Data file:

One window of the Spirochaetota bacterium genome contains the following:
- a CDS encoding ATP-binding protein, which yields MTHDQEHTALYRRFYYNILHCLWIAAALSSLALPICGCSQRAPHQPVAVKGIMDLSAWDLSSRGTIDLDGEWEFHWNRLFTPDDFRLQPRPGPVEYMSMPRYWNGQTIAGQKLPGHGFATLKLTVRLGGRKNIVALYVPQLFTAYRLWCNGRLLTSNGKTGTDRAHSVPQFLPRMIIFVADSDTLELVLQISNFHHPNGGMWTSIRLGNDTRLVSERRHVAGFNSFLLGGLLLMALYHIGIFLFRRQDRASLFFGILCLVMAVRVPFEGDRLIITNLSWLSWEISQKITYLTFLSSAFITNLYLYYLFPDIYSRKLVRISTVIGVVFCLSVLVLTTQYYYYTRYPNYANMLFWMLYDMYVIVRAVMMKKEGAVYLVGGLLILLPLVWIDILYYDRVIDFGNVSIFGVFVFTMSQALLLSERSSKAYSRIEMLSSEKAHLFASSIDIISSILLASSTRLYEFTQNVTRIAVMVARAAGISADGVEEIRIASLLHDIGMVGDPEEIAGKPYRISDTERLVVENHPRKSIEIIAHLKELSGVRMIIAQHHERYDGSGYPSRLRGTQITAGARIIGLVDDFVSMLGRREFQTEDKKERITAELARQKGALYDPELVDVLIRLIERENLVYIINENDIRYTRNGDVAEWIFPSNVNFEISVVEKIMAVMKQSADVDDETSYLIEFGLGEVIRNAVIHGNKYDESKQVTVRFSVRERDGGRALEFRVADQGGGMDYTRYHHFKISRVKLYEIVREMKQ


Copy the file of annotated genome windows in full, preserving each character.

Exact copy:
One window of the Spirochaetota bacterium genome contains the following:
- a CDS encoding ATP-binding protein, which yields MTHDQEHTALYRRFYYNILHCLWIAAALSSLALPICGCSQRAPHQPVAVKGIMDLSAWDLSSRGTIDLDGEWEFHWNRLFTPDDFRLQPRPGPVEYMSMPRYWNGQTIAGQKLPGHGFATLKLTVRLGGRKNIVALYVPQLFTAYRLWCNGRLLTSNGKTGTDRAHSVPQFLPRMIIFVADSDTLELVLQISNFHHPNGGMWTSIRLGNDTRLVSERRHVAGFNSFLLGGLLLMALYHIGIFLFRRQDRASLFFGILCLVMAVRVPFEGDRLIITNLSWLSWEISQKITYLTFLSSAFITNLYLYYLFPDIYSRKLVRISTVIGVVFCLSVLVLTTQYYYYTRYPNYANMLFWMLYDMYVIVRAVMMKKEGAVYLVGGLLILLPLVWIDILYYDRVIDFGNVSIFGVFVFTMSQALLLSERSSKAYSRIEMLSSEKAHLFASSIDIISSILLASSTRLYEFTQNVTRIAVMVARAAGISADGVEEIRIASLLHDIGMVGDPEEIAGKPYRISDTERLVVENHPRKSIEIIAHLKELSGVRMIIAQHHERYDGSGYPSRLRGTQITAGARIIGLVDDFVSMLGRREFQTEDKKERITAELARQKGALYDPELVDVLIRLIERENLVYIINENDIRYTRNGDVAEWIFPSNVNFEISVVEKIMAVMKQSADVDDETSYLIEFGLGEVIRNAVIHGNKYDESKQVTVRFSVRERDGGRALEFRVADQGGGMDYTRYHHFKISRVKLYEIVREMKQ